Taking inspiration from the defense mechanism of the bombardier beetle, researchers at ETH Zurich have developed a film that, when damaged, instantly releases a hot foam to discourage malicious actions. The technology could be used as a simple, yet elegant and reliable way of discouraging theft and vandalism on ATM machines.
The bombardier beetle is a small insect only about one centimeter long that is highly adaptable and lives in all continents, except for Antarctica. The beetle owes its name to its peculiar defense mechanism: when threatened, it ejects a potent chemical spray that fends off all the aggressors in its habitat, from ants to frogs.
GET 20% OFF A NEW ATLAS PLUS SUBSCRIPTION
For a limited time, we're offering 20% off a New Atlas Plus subscription.
Just use the promo code APRIL at checkout.BUY NOW
The beetle stores hydroquinone and hydrogen peroxide in two separate reservoirs inside its abdomen. When danger is near, it directs the reagents into a reaction chamber. Here the reagents mix with catalytic enzymes, quickly reaching a temperature close to the boiling point of water and triggering an explosion that ejects the hot spray in the direction of the aggressor.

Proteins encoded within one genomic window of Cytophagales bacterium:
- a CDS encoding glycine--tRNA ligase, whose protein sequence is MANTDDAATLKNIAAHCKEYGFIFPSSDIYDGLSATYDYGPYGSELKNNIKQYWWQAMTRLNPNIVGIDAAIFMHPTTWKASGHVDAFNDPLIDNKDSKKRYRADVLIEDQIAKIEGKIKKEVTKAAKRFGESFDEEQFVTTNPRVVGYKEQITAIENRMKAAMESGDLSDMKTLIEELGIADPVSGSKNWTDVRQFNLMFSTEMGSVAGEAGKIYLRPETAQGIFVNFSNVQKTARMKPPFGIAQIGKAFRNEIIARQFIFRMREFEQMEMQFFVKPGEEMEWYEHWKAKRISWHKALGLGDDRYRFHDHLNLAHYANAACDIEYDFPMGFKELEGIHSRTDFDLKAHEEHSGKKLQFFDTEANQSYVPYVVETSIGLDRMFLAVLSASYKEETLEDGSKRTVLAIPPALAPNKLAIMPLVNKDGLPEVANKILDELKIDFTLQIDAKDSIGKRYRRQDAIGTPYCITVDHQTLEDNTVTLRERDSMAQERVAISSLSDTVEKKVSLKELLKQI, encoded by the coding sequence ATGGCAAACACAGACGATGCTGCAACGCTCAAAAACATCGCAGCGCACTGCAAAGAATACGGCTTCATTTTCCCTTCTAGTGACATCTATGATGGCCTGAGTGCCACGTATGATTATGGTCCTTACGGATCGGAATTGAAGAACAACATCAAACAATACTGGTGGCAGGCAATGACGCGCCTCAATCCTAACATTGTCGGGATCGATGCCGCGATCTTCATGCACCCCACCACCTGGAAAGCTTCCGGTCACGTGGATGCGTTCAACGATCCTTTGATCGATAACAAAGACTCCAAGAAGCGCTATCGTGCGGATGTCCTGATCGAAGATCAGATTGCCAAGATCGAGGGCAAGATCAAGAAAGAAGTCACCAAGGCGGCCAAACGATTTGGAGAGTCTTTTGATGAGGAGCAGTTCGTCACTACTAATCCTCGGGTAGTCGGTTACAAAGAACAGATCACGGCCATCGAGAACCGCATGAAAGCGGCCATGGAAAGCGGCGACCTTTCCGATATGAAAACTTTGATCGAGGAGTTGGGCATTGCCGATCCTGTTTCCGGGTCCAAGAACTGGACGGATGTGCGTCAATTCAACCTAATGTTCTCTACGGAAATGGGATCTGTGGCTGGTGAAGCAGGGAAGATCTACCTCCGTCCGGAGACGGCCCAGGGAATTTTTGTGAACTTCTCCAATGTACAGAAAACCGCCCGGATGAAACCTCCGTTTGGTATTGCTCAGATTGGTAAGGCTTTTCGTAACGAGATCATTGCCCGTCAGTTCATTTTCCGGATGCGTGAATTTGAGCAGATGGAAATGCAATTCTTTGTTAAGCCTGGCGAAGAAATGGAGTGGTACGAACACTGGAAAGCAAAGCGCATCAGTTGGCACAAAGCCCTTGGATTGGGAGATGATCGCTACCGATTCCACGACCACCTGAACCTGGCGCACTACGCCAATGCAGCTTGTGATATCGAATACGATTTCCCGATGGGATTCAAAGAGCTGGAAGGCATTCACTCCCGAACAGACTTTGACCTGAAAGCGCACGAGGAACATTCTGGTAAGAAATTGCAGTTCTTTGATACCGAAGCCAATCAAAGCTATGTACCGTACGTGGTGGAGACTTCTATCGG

The team led by Prof. Wendelin Jan Stark sought inspiration from this mechanism to create a film that, when damaged, releases a hot foam that could fend off potential aggressors. The researchers created several plastic honeycomb structures, filling them with either hydrogen peroxide and manganese dioxide, and then stacking them on top of each other. When the structure is damaged, the two substances mix and create a hot foam reaching temperatures of 80° C (180° F).
One application in which the foam could prove especially useful is in protecting ATMs against vandals and thieves. Current anti-theft measures for cash machines are quite complex and expensive, and need to rely on mechanical systems as well as a source of electricity.
In a test, the researchers added both blue dye and DNA nanoparticles to their plastic honeycomb structure. As soon as the film was damaged, it released both the foam and the dye, making the cash useless. Moreover, the DNA particles marked the banknotes so that they can be traced more easily. The researchers believe one square meter of film would be much more reliable than current solutions and cost much less – approximately US$40.
The research appears in the journal Journal of Material Chemistry A.
Source: ETH ZurichView gallery - 5 images